On Thursday, Archbishop Edwin O'Brien announced a reorganization… (Baltimore Sun photo by Algerina…)
While Archbishop Edwin F. O'Brien declared "a new era of Catholic education" on Thursday, angry families vowed to fight his plan to close 13 schools at the end of the academic year.
A group of nearly 50 students and alumni from the Cardinal Gibbons School went to the downtown headquarters of the Archdiocese of Baltimore on Thursday morning to protest, and parents were planning rallies and fundraisers to save the high school.
The archdiocese has scheduled public meetings next week to explain the reorganization, which will displace 2,152 students and 325 employees. Officials can expect unhappy crowds.
"It's more than just a school to us," said Gibbons senior Dominic Fratantuono, one of the group at the Catholic Center. "It's a home. It's a family. We'll do anything to get it back."
The archdiocese has received a "steady number of calls, most of them are angry" since telling employees and families of the closings on Wednesday, said Monsignor Bob Hartnett, who headed the school consolidation effort.
O'Brien has emphasized that he understands the closings are agonizing. But he said efforts by the archdiocese dating to the 1990s to address rising costs and falling enrollments have not worked, and now a "perfect storm" of the recent recession on top of chronic difficulties has left the school system millions of dollars in debt and operating at two-thirds' capacity.
Wearing matching buttons and standing before a banner that announced the slogan of the day - "Catholic Schools/A Place to Grow" - O'Brien and other officials outlined a future of schools operating under a fresh management approach, with more innovative programs and tuition assistance while intensifying the commitment to the Catholic character of instruction.
"Education is central to the mission of the Catholic Church," O'Brien said, and would remain so. He said the archdiocese is not abandoning Baltimore, despite closing 10 of the city's 30 Catholic schools. The three other schools due to close are in Baltimore County.
All displaced students have been guaranteed spots in other schools within the system. Families may choose to send their children to any other school, but the archdiocese has designated 24 "receiver schools" likeliest to receive the bulk of the displaced students. No receiver schools have yet been identified for Cardinal Gibbons, the only high school to be closed.
The archdiocese has also offered help placing the 231 teachers and 94 staff and administrators who will lose their positions in the reorganization. History suggests many of the displaced employees will be able to find new jobs in the system. In each of the past three summers, the archdiocese has hired about 300 teachers and staff for the following school year.
Archdiocesan staff were dispatched in two-person teams Thursday to all 13 schools to answer questions and to "talk to any students who are upset," Hartnett said. He said the teams could return to the schools if needed. The teams and the public meetings next week are part of an effort to respond to the concerns of families and students in the short term and to keep students in the system in the long term. In its months of work on the consolidation plan, Hartnett's staff looked at the experiences of archdioceses around the country that have closed schools recently.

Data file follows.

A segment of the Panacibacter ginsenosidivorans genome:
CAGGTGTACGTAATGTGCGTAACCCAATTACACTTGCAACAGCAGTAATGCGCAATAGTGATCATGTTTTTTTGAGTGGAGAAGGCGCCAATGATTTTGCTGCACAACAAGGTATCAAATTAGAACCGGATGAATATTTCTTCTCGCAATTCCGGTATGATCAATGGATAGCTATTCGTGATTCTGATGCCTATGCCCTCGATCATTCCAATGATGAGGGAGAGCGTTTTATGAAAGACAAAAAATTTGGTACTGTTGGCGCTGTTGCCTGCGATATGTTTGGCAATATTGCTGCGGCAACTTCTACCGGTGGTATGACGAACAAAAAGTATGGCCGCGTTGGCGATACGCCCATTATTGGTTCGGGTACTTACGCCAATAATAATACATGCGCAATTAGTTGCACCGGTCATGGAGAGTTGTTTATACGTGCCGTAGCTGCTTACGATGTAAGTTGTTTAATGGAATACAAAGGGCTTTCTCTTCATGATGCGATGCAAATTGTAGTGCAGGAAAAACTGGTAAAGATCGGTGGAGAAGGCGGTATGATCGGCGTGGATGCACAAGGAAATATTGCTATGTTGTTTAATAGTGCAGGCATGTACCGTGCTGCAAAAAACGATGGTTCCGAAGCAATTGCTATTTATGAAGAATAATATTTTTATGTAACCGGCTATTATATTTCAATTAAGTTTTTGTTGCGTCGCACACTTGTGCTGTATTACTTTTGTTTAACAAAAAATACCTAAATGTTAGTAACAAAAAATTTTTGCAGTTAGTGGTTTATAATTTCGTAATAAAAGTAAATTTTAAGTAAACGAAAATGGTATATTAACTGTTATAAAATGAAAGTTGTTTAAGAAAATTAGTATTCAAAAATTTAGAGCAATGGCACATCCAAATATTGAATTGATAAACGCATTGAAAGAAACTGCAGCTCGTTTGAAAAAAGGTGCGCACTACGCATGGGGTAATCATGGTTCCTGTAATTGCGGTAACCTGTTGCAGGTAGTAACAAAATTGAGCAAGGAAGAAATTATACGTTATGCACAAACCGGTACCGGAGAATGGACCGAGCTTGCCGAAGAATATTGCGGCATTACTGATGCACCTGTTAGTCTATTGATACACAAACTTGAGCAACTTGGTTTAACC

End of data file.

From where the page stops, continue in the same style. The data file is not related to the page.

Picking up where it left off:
Catholic school systems in Brooklyn, N.Y., and Philadelphia retained 80 percent and 75 percent, respectively, of their students through such reorganizations, Hartnett said, and attributed that rate to the work officials in those archdioceses did listening to families and helping them through the transition to new schools. While the goal is to not lose any of the 22,700 students now enrolled, he said he would consider 80 percent or 75 percent a success.
A measure of the discontent with the system might be taken Monday evening, as archdiocesan officials hold public meetings simultaneously at Cardinal Gibbons and Mount St. Joseph High School on the west side and Catholic High School of Baltimore on the east side. The sessions open at 7 p.m.
"I think we need to listen to all those concerns," Hartnett said. However, he said, "I don't see us changing any of our decisions."
Gibbons parents have that sort of change in mind as they mount efforts for a protest rally at the Wilkens Avenue campus on Saturday and a campaign to pay off what the archdiocese says is $1.3 million in debt.
"We know this will be difficult, but we have to try," said Chris Schene, whose son Gregory is a junior at Cardinal Gibbons.
Their plans mirror efforts made by parents, students and alumni at Towson Catholic High School last summer.
When church officials announced in July that they would not reopen the independent school in September, supporters held rallies, raised money and filed a lawsuit seeking to reverse the decision. They were unsuccessful.